People in Sunderland have the chance to see an archaeological dig in the city.
The dig, on the south banks of the Wear, will begin on Monday, August 7, and last until Friday, August 18.
Investigation of the river bank at South Hylton, just a short walk from the Golden Lion and opposite the Shipwright’s Hotel, is being carried out by a team of volunteers led by professional archaeologists.
It is part of a community led, Heritage Lottery Funded project to trace the historical origins of the so-called ‘forgotten stones’ which are stone structures along the banks of the river associated with pivotal stages in the city’s history.
The project has been driven by the Castletown Neighbourhood Action Group who, with the help of £93,900 from the Heritage Lottery Fund, launched the project last December with a public meeting outlining their aims.
Chairman of the North Area Committee, which works closely with voluntary and community groups, Coun Denny Wilson, said: “This project has really captured people’s imagination, with volunteers and schools becoming involved.
This project has really captured people’s imaginationCoun Denny Wilson
“Being able to watch the archaeologists and volunteers work over the next few weeks will hopefully encourage even more local interest and help demonstrate the project is making progress.
“Once again we have to thank the Heritage Lottery Fund for providing even more funding for Sunderland’s heritage. This focus on the river is very timely with the Tall Ships event coming to Sunderland and our bid to be City of Culture 2021.”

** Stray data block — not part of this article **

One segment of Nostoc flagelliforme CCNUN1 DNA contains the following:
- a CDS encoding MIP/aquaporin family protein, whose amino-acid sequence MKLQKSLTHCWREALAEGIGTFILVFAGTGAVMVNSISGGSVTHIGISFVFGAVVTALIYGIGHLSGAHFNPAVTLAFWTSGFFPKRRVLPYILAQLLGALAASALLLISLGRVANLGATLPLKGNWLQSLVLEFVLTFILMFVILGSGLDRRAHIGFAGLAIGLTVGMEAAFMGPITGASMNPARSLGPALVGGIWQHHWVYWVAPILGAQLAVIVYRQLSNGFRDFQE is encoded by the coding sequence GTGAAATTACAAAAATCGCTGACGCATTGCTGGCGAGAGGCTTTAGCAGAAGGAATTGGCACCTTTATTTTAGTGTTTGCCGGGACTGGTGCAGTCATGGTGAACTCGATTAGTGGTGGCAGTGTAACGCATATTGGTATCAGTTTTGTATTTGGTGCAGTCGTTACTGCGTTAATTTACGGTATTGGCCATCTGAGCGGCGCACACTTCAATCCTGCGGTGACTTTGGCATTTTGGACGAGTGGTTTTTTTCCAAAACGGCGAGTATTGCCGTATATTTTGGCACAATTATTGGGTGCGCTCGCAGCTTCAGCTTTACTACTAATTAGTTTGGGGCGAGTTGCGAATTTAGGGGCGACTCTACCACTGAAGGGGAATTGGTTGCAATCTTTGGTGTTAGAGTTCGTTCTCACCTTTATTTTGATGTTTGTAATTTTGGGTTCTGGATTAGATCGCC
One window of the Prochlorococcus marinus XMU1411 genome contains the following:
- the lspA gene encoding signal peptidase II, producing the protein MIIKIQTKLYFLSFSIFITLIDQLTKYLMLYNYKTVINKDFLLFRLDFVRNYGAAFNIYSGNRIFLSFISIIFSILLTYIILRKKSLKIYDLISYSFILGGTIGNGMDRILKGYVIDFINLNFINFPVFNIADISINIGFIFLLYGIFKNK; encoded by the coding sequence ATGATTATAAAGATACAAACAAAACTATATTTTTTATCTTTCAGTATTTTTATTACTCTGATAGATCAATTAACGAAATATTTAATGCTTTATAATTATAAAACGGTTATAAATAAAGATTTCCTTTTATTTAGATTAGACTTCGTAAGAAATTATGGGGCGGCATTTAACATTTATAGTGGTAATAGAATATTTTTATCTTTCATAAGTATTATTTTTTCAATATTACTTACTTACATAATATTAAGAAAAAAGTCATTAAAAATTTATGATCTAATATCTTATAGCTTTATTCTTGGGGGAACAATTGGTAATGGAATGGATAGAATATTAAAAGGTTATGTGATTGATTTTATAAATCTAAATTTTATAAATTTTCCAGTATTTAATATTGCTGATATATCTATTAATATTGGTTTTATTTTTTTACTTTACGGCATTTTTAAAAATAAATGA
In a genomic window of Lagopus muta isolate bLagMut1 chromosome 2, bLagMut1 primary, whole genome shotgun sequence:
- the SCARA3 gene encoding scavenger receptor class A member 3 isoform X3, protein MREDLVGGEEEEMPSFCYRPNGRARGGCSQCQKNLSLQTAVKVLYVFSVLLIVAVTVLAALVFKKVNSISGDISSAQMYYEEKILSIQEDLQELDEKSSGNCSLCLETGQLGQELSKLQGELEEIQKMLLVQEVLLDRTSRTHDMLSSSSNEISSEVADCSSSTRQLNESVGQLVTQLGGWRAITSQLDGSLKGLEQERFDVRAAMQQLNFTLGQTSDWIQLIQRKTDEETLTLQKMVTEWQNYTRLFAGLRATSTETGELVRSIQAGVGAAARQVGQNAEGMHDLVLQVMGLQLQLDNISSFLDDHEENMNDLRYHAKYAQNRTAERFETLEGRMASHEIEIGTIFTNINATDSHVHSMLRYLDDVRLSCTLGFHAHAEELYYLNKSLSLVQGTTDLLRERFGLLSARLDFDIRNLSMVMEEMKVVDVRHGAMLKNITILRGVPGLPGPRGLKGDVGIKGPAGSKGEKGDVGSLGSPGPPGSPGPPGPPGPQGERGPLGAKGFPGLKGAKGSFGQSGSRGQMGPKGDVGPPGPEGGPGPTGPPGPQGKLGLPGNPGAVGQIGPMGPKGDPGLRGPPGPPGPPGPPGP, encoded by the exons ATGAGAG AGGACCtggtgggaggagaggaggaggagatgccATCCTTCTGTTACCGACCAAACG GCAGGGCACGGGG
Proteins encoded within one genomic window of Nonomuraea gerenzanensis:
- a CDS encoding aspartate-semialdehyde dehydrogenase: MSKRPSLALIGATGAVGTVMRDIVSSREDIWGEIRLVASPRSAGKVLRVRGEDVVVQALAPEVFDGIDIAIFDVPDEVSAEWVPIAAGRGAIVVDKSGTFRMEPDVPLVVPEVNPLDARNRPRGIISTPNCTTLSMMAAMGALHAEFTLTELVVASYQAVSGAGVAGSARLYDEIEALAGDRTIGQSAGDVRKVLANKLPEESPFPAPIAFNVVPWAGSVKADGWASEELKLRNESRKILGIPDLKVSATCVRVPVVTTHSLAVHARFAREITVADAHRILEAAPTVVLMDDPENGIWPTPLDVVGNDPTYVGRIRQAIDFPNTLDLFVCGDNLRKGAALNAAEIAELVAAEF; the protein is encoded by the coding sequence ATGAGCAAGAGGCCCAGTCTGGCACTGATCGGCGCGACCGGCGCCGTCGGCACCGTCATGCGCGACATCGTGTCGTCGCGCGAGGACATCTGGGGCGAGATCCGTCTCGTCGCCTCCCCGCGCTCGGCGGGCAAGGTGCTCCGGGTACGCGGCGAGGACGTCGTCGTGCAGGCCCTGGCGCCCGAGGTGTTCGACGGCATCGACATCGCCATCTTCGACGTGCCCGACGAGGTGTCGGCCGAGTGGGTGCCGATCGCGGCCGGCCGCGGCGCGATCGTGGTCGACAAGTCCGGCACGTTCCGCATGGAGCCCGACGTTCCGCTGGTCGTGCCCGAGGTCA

The project is investigating the origins of the stone structures to establish if it was a bridge, dam, causeway or weir, why and when it was built and who would have had the motive, wealth, manpower and skill to construct such a massive piece of engineering.
Volunteers and schools, supported by Sunderland City Council and a team of professional archaeologists, are also investigating interlinked sites around the city to try and identify the origins of stone structures that once spanned the River Wear between North and South Hylton. It is hoped that a larger archaeological investigation involving field-walking, walkover surveys, test pitting and trial trenching will take place on another site of interest in the area later this month.
The community led project will visit various sites including Roker Beach, Hylton Ferry Landing, North Dock, local farmland and the Hylton Dam site with plenty of opportunities for volunteers to become involved with the research work.
For more information on the project and how to volunteer visit www.sunderlands-forgotten-stones.com or email firstname.lastname@example.org.